A special thanks and deep gratitude goes out to Robertjohn Knapp whose guidance has been instrumental in the success of the all programming **
We gratefully acknowledge the following organizations/tribes/individuals for their significant support in making this program possible:
Tongva Nation – Julia Bogany, Tongva Elder
Cooper Museum Upland – Barbara Drake, Tongva Elder
Barbara Drake is a member of the Ti’at (canoe) Society of the Gabrielino (Tongva) tribe and has served as secretary of the Tribal Council. She is a member of Mother Earth Clan, a group of Native American woman educators who give cultural presentation on Southern California Indians in schools, museums and other venues throughout the region. She teaches Native California Lifeways at UC Riverside Extension and Native Plants for Food and Medicine at the Idyllwild Arts Summer program. Barbara is a consultant to museums, native centers, and libraries and is involved in setting up cultural exhibitions and living histories that reflect early California Indian lifestyles. Barbara has currently started a community project called “Preserving Our Heritage” involving several Southern California tribes and volunteers who are gathering and preserving native plants for food. These native food products will be housed in a food bank for the elders.
Dr. Elizabeth Rega,
College of Osteopathic Medicine of the Pacific
Western University of Health Sciences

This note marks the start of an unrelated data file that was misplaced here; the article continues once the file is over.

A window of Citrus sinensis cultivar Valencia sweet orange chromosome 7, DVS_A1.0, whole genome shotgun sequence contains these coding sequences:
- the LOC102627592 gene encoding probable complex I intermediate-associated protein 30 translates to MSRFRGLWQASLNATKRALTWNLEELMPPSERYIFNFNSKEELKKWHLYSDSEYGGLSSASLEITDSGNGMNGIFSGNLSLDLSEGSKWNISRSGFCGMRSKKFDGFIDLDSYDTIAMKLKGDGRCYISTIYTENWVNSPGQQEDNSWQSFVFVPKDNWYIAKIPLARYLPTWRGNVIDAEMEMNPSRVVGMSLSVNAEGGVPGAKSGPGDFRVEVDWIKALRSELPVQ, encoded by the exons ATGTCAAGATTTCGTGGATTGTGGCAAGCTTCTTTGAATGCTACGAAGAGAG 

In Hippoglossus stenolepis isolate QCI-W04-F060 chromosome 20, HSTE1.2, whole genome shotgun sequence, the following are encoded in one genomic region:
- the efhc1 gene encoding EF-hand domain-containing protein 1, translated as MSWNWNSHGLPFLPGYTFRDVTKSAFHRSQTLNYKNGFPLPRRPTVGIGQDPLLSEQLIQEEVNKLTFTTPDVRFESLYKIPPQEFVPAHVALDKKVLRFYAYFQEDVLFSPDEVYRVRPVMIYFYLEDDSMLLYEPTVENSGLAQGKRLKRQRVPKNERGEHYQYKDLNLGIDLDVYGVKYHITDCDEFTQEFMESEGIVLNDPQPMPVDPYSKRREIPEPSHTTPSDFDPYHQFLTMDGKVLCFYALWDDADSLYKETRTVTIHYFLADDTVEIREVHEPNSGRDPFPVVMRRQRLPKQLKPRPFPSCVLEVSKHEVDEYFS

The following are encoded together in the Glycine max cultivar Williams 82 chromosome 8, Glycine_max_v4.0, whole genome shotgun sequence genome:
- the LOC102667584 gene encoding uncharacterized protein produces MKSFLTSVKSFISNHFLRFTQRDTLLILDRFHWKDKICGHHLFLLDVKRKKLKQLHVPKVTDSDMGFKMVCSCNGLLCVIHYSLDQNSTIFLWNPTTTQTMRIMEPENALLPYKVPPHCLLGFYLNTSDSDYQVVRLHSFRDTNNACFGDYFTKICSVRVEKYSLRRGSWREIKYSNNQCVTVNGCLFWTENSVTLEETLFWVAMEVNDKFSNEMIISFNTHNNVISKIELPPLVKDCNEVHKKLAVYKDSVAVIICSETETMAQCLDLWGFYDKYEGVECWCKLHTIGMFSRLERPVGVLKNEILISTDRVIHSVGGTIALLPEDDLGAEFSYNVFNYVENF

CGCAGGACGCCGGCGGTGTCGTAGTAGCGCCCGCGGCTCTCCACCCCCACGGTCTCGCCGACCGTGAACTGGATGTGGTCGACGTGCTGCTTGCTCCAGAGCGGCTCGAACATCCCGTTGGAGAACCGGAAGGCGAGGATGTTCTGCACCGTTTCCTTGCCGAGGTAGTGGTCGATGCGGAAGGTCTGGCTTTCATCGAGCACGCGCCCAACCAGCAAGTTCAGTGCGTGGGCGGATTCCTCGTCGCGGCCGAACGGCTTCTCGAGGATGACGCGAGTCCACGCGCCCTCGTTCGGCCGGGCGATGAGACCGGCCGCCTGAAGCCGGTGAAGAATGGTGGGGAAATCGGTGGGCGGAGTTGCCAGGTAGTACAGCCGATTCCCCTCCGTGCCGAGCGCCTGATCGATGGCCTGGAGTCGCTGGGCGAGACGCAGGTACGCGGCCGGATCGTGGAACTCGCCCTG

Rob Fossum, Special Programs
Michael Ballagh, International Programs
Pitzer Faculty Participation:
Gina Lamb is a Los Angeles artist/activist/teacher who has worked collaboratively with inner city youth for the past 20 years to foster their voices/vision through independent media arts production. Local and international projects have dealt with race, gender identity, sexual orientation, class and immigrant issues have been presented internationally in museums, galleries, film festivals and broadcast on television. In addition to production projects, Lamb has curated local and national youth video exhibitions and publications. As an advocate for media literacy in education she served for four years as a founding board member of the National Alliance of Media Educators. Honors include a National Endowment for the Arts Fellowship in New Genres and an “Anonymous Was A Woman” Award and grants from the Rockefeller Foundation, The City of Los Angeles Cultural Affairs Department and the California Art Council. Current media collaborations include the following organizations: REACH LA, Children’s hospital Los Angeles Transgender Youth Services, Girls and Gangs, Organizacion en California de Lideres Campesinas and The Costanoan Carmel Rumsen Tribe. She has been teaching in the community engagement with the on-going course Media Arts for Social Justice, fostering student led collaborative media projects with local non-profit organizations including Girls and Gangs, Pomona Economic Opportunity Center, Pomona Habla, REACH LA, Children’s Hospital, Lideres Campesinas the Ohlone.